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Old Saturday, April 29, 2006
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Post US-China Relations

President Hu Goes to Washington
On Thursday, April 20, Chinese President Hu Jintao will visit Washington. Topics of discussion between U.S. and Chinese officials will include trade grievances such as widespread bootlegging of American goods, yuan exchange rate controls, and a trade gap which hit a record $202 billion in 2005. Below, Cato Institute's trade and foreign policy experts comment on the significance of the visit and U.S-China relations.
Daniel Griswold, Cato's director of the Center for Trade Policy Studies:
"The upcoming meeting in Washington between President Bush and China's President Hu provides an opportunity for both leaders to emphasize the huge benefits our countries realize from expanding trade. China is now America's number three trading partner, and our fastest growing major export market. Tens of millions of American families benefit everyday from the clothing, shoes, toys and electronics imported from China. Millions of U.S. companies and homeowners enjoy lower interest rates because of Chinese investment in our country."
"President Bush should not hesitate to raise difficult issues with President Hu. China's fixed currency system, its remaining barriers to international competition and investment, and the lack of many basic freedoms in China should all be discussed. But in all those areas, the United States should seek to influence China through diplomacy and established world trade rules, not through unilateral and economically damaging trade sanctions."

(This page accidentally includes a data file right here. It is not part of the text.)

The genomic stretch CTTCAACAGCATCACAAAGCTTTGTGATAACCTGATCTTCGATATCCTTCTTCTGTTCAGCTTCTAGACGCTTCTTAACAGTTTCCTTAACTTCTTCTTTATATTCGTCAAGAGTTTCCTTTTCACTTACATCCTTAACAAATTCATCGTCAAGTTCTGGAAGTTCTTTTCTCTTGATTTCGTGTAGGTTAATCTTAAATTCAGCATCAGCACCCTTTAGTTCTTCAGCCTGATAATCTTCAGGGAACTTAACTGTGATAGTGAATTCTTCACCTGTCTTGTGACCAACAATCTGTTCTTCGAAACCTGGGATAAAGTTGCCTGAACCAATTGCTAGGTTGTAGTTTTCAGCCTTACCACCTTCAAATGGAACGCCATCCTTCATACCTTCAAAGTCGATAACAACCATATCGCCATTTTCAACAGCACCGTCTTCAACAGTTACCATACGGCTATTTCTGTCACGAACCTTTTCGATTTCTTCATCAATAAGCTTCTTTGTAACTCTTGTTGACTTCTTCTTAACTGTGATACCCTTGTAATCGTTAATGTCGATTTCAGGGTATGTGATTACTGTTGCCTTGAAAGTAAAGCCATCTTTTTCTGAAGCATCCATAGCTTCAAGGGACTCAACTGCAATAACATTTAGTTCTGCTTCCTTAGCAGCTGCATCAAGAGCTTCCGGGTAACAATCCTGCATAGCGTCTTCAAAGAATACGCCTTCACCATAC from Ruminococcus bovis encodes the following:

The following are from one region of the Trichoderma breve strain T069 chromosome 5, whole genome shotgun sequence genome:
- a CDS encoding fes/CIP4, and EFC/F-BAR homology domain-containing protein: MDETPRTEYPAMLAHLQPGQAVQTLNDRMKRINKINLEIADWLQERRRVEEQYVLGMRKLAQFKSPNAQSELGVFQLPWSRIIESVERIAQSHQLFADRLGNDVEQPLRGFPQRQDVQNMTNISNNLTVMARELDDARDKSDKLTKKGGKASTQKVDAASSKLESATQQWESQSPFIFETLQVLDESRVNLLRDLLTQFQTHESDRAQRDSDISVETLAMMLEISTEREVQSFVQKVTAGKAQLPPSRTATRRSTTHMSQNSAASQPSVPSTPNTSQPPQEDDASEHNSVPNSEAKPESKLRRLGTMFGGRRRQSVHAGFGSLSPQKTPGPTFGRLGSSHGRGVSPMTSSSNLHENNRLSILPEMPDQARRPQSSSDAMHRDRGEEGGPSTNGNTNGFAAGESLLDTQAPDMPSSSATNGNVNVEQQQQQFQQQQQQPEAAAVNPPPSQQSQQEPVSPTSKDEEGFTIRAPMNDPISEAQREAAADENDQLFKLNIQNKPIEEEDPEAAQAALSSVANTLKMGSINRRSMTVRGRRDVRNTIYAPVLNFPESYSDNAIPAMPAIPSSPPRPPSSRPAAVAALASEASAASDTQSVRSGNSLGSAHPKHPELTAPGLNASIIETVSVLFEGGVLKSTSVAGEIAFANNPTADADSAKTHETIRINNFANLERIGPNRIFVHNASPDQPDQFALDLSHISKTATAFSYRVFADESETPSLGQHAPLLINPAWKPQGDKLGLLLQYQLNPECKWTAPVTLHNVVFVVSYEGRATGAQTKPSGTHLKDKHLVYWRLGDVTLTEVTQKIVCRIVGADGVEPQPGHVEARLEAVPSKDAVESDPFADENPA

• "A China Policy in America’s Interest," The Hill, September 13, 2005.
• "Protectionism No Fix for China's Currency," June 25, 2005.
James A. Dorn, Cato Institute China specialist.
"When China's head of state, President Hu Jintao, meets with President Bush in Washington this week (April 20) the climate will be tense. Recently released data show that China's overall trade deficit continues to reach record levels, and little progress has been made in getting Beijing to let the renminbi appreciate against the dollar. Although Hu hopes to diminish this tension with promises to buy $16.2 billion from the U.S., such 'checkbook diplomacy' will barely make a dent in the $202 billion U.S. trade deficit with China."
"Threatening China with punitive tariffs and other protectionist measures, however, would be an act of economic suicide. It would impose a high tax on U.S. consumers, harm multinational corporations like Wal-Mart, weaken reformers in China, invite retaliation, and diminish the doctrine of free trade that must be at the center of a vibrant global economy. Instead, the U.S. and China need to take positive steps to reinforce the policy of engagement, and Congress needs to pay less attention to the trade deficit and more to government profligacy at home."
• "China’s Dilemma," Baltimore Examiner, April 19, 2006.
• "A Capital Problem," Wall Street Journal Asia, March 23, 2006.
• "Let Business Trump Quest for Dominance," Japan Times, November 13, 2005.
• "An Abuse of the Free Market," South China Morning Post, August 5, 2005.
• "Have patience with Beijing," Australian Financial Review, July 25, 2005.
• "Zhao’s Market-Liberal Vision," Apple Daily, January 26, 2005.
Daniel Ikenson, Cato Institute trade policy analyst.